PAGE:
By Courtney Caldwell, Director of Teaching and Learning
There is nothing like the first week of school: fresh school supplies, new clothes and uniform pieces, seeing people we’ve missed over the summer, new teachers and students and classes, and the feeling in the air that all is possible. And while this year is certainly unlike any of my other in my 34 first weeks of school, all of those excited back-to-school feelings and traditions still hold true. Our students and their families will come to campus this week to pick up art supplies, lab kits, textbooks and other items teachers determined essential. We will begin the year with Convocation and call each Raven’s name. We will begin classes and go over syllabi and jump into learning and learn new routines. And we can’t wait. After all, we’ve been planning for this all summer.
Not everyone knows how much teachers typically work in the summer. Most of us attend workshops, take classes and meet with one another to plan our courses. But this summer? Most of us worked more than we ever have to prepare for a school year unlike any we have experienced before.
June began with a bang when we spent two days with internationally-known education expert, Rick Wormeli. The lessons we learned from him inspired all of us to improve the way we assess our students and their learning. Many of us also spent all summer reading books like Grading for Equity, How to Be an Anti-Racist, and The Person You Mean to Be, which will change the way we teach and grade forever. We spent weeks redesigning our classes so we could teach even more effectively online and we learned new technology tools to help our students have even more consistency in their days and assignments. All of this added up to more than 4500 hours of combined teacher work time this summer.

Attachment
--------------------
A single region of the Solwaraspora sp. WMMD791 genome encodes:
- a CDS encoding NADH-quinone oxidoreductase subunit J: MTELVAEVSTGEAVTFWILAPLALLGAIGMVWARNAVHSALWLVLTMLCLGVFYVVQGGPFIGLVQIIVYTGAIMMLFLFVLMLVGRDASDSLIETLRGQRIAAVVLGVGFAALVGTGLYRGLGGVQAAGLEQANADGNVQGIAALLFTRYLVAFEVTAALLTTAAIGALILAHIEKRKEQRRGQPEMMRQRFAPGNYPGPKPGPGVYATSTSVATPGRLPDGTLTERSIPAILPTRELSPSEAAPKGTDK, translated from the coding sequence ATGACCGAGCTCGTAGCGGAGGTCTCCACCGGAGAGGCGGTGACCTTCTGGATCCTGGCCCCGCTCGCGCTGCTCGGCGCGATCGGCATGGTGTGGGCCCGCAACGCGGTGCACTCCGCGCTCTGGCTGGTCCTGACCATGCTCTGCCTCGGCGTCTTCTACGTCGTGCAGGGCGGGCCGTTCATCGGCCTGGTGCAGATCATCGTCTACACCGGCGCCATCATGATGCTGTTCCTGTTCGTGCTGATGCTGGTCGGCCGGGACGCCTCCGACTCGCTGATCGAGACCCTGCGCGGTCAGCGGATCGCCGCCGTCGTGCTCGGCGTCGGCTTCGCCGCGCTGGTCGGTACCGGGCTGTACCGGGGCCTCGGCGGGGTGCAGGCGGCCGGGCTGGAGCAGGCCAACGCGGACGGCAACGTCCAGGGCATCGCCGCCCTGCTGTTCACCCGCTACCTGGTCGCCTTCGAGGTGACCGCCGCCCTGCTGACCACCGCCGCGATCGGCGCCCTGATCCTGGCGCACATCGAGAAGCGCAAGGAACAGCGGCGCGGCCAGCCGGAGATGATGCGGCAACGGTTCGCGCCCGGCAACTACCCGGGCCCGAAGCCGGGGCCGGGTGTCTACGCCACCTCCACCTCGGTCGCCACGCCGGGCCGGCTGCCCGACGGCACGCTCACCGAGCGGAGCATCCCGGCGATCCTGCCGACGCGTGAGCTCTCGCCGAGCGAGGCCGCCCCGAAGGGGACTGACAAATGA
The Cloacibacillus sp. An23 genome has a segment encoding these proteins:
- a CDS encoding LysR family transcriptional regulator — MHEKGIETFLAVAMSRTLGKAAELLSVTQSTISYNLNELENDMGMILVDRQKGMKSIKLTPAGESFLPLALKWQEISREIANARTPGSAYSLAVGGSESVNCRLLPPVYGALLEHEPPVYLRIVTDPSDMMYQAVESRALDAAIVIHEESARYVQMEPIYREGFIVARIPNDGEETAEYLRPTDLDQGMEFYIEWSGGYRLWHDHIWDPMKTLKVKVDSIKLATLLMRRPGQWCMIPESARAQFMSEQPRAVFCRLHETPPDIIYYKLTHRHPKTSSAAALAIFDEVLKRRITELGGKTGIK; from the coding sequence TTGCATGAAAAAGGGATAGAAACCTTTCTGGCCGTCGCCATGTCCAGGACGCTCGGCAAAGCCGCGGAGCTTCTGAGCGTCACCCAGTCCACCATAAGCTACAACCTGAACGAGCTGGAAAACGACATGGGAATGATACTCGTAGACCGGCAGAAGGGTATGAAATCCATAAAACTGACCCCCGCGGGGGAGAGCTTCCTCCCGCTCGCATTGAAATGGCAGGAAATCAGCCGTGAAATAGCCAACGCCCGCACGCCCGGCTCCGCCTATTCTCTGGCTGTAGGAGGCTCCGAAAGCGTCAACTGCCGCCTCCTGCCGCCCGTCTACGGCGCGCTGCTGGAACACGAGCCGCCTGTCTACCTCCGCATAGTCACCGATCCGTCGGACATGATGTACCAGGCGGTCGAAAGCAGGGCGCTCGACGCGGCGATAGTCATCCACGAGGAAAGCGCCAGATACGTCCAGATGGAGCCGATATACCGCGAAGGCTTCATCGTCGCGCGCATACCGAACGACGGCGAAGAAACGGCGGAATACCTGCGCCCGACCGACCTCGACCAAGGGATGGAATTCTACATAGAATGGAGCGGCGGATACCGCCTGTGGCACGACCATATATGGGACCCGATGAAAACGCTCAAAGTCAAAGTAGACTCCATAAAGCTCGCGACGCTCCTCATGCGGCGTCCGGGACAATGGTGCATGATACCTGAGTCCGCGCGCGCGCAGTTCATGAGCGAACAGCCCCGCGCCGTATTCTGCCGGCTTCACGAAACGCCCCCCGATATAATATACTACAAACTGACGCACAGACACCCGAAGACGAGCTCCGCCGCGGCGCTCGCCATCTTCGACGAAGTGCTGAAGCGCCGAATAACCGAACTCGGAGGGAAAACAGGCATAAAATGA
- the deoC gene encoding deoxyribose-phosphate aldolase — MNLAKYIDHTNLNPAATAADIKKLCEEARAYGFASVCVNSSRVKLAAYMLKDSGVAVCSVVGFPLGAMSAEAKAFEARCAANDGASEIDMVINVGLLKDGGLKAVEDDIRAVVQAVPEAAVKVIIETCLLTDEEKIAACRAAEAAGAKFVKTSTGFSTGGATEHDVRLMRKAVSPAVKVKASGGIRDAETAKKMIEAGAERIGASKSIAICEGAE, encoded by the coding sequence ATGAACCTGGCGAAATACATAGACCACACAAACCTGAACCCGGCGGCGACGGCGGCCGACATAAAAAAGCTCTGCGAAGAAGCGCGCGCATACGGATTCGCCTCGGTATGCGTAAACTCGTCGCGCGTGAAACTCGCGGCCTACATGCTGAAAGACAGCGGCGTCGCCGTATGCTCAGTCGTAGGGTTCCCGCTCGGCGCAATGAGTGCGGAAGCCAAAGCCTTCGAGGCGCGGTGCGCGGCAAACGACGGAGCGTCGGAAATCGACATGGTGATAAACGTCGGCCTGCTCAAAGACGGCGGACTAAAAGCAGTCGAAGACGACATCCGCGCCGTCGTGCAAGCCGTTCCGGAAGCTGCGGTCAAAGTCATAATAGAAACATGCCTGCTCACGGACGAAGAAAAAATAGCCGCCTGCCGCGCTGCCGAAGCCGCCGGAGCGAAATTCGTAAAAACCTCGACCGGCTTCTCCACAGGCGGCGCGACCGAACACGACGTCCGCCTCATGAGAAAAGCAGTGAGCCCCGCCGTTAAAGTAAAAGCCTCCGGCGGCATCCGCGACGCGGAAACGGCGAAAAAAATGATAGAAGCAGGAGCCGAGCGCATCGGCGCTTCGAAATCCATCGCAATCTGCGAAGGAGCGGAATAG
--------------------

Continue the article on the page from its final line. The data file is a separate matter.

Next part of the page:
In the midst of all this work to prepare for this year, and at the heart of every conversation we had this summer, the number one question teachers asked me when we met was, “how are we going to create relationships in this new way of learning?” Our students – knowing them, who they are, what makes them tick, what lights them on fire, what challenges them – will always be at the heart of everything we do with one another. And that has never been more important than it will be as we begin digital learning this fall.
So, while I wish more than anything that I could go back to campus and hug my colleagues and my students, I will not let that stop me from having an incredible school year. I’ll sharpen new pencils and open fresh packs of Post-Its (teachers really do love school supplies). I’ll wear a new shirt in red (my House color), I’ll wave through Zoom or Teams, I’ll meet my students in my new classes that I’m so excited to teach, and because we already know it will be a year like no other, I’ll dwell in all the possibilities this year has to offer. I hope all of you do, too.